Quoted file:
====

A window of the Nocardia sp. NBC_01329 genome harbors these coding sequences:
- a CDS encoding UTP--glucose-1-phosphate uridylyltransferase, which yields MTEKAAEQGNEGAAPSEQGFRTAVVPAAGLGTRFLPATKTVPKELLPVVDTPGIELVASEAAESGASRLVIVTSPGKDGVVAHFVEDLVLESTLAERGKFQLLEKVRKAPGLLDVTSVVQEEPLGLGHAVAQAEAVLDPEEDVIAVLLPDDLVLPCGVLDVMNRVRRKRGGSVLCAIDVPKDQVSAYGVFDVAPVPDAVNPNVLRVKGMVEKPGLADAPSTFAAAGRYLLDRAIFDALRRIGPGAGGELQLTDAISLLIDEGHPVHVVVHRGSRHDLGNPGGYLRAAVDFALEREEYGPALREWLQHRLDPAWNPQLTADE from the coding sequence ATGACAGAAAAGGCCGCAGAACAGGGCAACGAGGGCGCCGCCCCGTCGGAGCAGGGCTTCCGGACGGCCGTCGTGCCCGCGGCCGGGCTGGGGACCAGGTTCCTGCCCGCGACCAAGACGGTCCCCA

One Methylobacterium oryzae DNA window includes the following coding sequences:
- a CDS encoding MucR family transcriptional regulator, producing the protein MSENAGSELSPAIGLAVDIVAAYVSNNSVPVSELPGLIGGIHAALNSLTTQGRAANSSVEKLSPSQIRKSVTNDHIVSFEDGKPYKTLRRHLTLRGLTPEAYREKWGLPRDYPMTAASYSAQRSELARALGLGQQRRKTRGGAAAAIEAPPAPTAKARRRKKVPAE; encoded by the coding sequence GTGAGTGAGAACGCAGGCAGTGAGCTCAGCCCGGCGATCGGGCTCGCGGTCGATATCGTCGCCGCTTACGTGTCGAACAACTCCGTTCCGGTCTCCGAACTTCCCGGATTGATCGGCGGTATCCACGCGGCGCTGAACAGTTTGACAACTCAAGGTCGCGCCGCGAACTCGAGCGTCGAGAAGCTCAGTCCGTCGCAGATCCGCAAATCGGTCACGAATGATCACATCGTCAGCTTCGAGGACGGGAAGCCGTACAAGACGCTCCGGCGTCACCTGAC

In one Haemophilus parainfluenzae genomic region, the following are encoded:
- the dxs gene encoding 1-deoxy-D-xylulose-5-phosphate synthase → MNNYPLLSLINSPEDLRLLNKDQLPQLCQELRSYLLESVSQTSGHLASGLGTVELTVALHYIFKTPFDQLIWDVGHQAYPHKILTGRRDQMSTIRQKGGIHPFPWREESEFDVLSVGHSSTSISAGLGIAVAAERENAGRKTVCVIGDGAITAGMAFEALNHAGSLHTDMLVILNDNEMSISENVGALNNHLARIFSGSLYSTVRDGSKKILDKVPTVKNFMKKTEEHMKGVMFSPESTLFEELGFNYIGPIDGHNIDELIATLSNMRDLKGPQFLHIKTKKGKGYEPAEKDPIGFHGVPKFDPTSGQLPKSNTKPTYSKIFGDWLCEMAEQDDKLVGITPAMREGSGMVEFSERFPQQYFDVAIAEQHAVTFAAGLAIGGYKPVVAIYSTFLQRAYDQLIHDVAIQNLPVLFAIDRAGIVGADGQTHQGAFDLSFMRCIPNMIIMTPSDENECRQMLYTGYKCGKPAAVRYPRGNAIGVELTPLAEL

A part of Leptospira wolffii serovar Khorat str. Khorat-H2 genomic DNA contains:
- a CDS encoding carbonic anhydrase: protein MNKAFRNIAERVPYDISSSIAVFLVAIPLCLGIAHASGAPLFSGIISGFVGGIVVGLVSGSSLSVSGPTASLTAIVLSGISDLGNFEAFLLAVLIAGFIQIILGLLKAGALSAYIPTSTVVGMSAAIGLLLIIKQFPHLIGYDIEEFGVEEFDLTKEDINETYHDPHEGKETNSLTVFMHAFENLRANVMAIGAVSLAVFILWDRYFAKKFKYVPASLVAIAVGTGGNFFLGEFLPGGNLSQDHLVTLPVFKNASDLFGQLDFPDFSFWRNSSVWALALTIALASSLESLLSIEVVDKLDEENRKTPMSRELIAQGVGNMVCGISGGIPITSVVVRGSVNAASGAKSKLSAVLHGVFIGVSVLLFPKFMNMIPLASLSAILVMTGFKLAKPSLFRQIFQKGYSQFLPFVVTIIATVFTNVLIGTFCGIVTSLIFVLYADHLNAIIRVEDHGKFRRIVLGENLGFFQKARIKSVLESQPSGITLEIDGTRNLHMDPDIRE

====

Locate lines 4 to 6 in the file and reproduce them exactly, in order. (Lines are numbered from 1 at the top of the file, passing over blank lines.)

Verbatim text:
- a CDS encoding MucR family transcriptional regulator, producing the protein MSENAGSELSPAIGLAVDIVAAYVSNNSVPVSELPGLIGGIHAALNSLTTQGRAANSSVEKLSPSQIRKSVTNDHIVSFEDGKPYKTLRRHLTLRGLTPEAYREKWGLPRDYPMTAASYSAQRSELARALGLGQQRRKTRGGAAAAIEAPPAPTAKARRRKKVPAE; encoded by the coding sequence GTGAGTGAGAACGCAGGCAGTGAGCTCAGCCCGGCGATCGGGCTCGCGGTCGATATCGTCGCCGCTTACGTGTCGAACAACTCCGTTCCGGTCTCCGAACTTCCCGGATTGATCGGCGGTATCCACGCGGCGCTGAACAGTTTGACAACTCAAGGTCGCGCCGCGAACTCGAGCGTCGAGAAGCTCAGTCCGTCGCAGATCCGCAAATCGGTCACGAATGATCACATCGTCAGCTTCGAGGACGGGAAGCCGTACAAGACGCTCCGGCGTCACCTGAC

In one Haemophilus parainfluenzae genomic region, the following are encoded:
- the dxs gene encoding 1-deoxy-D-xylulose-5-phosphate synthase → MNNYPLLSLINSPEDLRLLNKDQLPQLCQELRSYLLESVSQTSGHLASGLGTVELTVALHYIFKTPFDQLIWDVGHQAYPHKILTGRRDQMSTIRQKGGIHPFPWREESEFDVLSVGHSSTSISAGLGIAVAAERENAGRKTVCVIGDGAITAGMAFEALNHAGSLHTDMLVILNDNEMSISENVGALNNHLARIFSGSLYSTVRDGSKKILDKVPTVKNFMKKTEEHMKGVMFSPESTLFEELGFNYIGPIDGHNIDELIATLSNMRDLKGPQFLHIKTKKGKGYEPAEKDPIGFHGVPKFDPTSGQLPKSNTKPTYSKIFGDWLCEMAEQDDKLVGITPAMREGSGMVEFSERFPQQYFDVAIAEQHAVTFAAGLAIGGYKPVVAIYSTFLQRAYDQLIHDVAIQNLPVLFAIDRAGIVGADGQTHQGAFDLSFMRCIPNMIIMTPSDENECRQMLYTGYKCGKPAAVRYPRGNAIGVELTPLAEL